I had never intended to join the Hoka revolution. Post-injury I was looking for some new trail shoes when the distinctive colourway of the women’s Speedgoat caught my eye on a stall at an event. I don't choose my running shoes by colour (honest!) but I was intrigued to see what they were.  Persuaded by the vendor to give them a try. after a few test runs up and down the field, I was convinced enough to buy them.











Eight weeks later and my Speedgoats are my current ‘most-worn’ shoe. I’ve worn them a lot, and on a variety of terrain; from hard-packed stony trails to smooth grassy slopes, wet, muddy woodland paths and even short sections on the road. So, how have they fared?

What works well for me:
* The substantial cushioning makes the shoe very comfortable indeed, especially on harder-packed trails. It disguises all but the biggest lumps and bumps on the ground below. There is no 'Princess and the Pea' story with this shoe! The ‘running-on-a-mattress’ bouncy feeling takes some getting used to, but it’s worth persevering for the springiness it brings. I’d be happy to run for hours and hours in these.









* Deep padding around the ankle adds to the comfort of the Speedgoat. It’s soft but secure, with no rubbing at all, important for those of us prone to blistering in that area.













* The flat, wide laces are easy for cold fingers to adjust and tie.

* The grip underfoot is superb; it’s the kind that just invites you to run down steep grassy hills over and over again, just like a speedy goat. On wet, slippery grass, mud and rock, the grip performs well, allowing a fast movement through the stride cycle.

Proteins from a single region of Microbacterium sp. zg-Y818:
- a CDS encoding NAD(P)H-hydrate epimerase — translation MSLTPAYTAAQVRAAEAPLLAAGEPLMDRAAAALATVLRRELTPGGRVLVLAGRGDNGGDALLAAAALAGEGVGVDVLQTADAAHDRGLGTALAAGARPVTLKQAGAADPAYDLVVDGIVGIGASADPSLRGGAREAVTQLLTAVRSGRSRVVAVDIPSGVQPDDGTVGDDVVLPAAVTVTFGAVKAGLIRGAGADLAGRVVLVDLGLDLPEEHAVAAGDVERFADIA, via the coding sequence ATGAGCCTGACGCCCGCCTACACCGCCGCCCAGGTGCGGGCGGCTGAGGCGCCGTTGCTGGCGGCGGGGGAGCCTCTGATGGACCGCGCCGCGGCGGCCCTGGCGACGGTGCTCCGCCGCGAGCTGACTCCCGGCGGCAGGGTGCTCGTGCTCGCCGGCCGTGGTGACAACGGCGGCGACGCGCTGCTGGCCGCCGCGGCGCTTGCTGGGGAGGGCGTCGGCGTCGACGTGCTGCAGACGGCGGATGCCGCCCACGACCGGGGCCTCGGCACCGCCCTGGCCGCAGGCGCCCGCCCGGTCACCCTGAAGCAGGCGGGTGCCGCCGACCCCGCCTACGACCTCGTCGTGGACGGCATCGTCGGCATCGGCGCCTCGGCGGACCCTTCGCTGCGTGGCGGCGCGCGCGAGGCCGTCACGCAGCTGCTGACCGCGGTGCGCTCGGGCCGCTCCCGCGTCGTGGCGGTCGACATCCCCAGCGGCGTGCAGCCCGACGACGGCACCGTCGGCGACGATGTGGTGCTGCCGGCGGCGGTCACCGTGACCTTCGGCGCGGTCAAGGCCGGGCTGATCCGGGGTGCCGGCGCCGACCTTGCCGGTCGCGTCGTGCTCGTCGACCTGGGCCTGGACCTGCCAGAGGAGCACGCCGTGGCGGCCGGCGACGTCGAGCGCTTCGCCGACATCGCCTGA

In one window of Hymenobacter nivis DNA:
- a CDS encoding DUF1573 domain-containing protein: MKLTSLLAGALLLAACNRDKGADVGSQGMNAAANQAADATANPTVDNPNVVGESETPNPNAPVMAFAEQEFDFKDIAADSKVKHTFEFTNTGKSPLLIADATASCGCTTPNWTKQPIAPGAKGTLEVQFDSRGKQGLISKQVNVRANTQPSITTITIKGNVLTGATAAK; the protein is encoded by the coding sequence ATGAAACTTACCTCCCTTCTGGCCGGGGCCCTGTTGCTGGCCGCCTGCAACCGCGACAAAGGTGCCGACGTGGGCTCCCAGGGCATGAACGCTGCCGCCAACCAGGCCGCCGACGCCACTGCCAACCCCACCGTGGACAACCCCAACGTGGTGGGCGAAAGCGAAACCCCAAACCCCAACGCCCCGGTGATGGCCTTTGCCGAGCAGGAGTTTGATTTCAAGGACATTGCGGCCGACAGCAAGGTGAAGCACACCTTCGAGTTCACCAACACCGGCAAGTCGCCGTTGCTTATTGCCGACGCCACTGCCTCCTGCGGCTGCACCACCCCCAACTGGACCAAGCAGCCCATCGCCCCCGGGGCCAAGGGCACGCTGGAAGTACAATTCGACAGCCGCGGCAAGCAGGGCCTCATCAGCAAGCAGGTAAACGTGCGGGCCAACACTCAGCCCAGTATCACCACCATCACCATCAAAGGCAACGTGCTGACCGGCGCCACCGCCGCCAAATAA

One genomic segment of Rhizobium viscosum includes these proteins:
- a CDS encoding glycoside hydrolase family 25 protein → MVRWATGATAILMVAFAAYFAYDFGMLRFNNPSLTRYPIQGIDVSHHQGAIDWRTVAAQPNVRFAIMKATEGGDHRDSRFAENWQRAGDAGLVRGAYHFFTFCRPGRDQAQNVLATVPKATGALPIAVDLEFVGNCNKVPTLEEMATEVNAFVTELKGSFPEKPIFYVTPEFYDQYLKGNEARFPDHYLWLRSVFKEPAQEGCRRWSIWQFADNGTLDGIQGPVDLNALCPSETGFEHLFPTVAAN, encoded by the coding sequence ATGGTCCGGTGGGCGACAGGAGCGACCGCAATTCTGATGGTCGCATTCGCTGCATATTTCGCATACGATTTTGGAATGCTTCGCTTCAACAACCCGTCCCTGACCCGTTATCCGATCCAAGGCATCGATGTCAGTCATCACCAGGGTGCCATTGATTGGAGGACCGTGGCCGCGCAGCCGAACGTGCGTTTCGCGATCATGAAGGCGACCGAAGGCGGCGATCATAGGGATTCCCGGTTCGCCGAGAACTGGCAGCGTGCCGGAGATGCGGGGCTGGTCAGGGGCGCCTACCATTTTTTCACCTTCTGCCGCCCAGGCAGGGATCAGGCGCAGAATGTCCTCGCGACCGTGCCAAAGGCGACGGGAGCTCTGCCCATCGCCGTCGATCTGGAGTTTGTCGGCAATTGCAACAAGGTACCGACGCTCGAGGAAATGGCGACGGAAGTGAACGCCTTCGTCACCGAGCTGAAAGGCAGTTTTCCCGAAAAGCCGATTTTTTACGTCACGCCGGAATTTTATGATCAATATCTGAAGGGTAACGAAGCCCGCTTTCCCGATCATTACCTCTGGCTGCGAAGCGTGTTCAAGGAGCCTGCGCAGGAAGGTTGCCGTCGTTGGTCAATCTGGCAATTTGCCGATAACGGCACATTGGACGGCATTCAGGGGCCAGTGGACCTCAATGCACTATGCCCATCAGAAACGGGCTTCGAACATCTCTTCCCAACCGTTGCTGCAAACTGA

What doesn’t work so well for me:
* As someone with pretty narrow feet, the toe box feels very wide. It took a number of runs and a lot of fiddling with the laces to get the fit right and stop my forefoot sliding around in the front of the shoe.

* The cushioning that works so well has its downsides; sometimes as an off-road runner it is beneficial to feel the ground under your feet, and with the Speedgoat that just doesn’t happen. I wouldn’t feel confident wearing these on more technical fells, for example.


* Because the cushioning underfoot is so substantial, I wouldn't want to run in these shoes all the time. I suspect that the level of bounce they generate could lead to my legs needing to work less hard and therefore losing strength and power over time.

* To allow water to escape, and to keep the feet cool in hotter climes, much of the upper is mesh. The holes are quite big and as autumn and winter take hold, cold feet are starting to worry me. With a more open mesh than found on many other off-road shoes, grit, sand and other debris also have an easier route in.












* The width of the sole takes some getting used to; I clipped my own feet with each other at first, and I don't have a cross-over gait. Note; don’t try to drive in your Speedgoats if you have a manual car!

 Overall, I do love my Speedgoats; they are a welcome addition to my trail shoe collection. They are comfortable and perform well on stony tracks and trails as well as grassy slopes, where their grip is second to none. For longer distances, the cushioning and comfort they provide underfoot is superb; I’d wear them for an ultra on trails, no question. They are not, in my opinion, an all-round off-road shoe however, and I will certainly continue to complement mine with less-cushioned shoes that better meet the demands of some of the more technical terrain we have in the UK.


 

 

 

 

 

Hoka One One Speedgoat trail shoe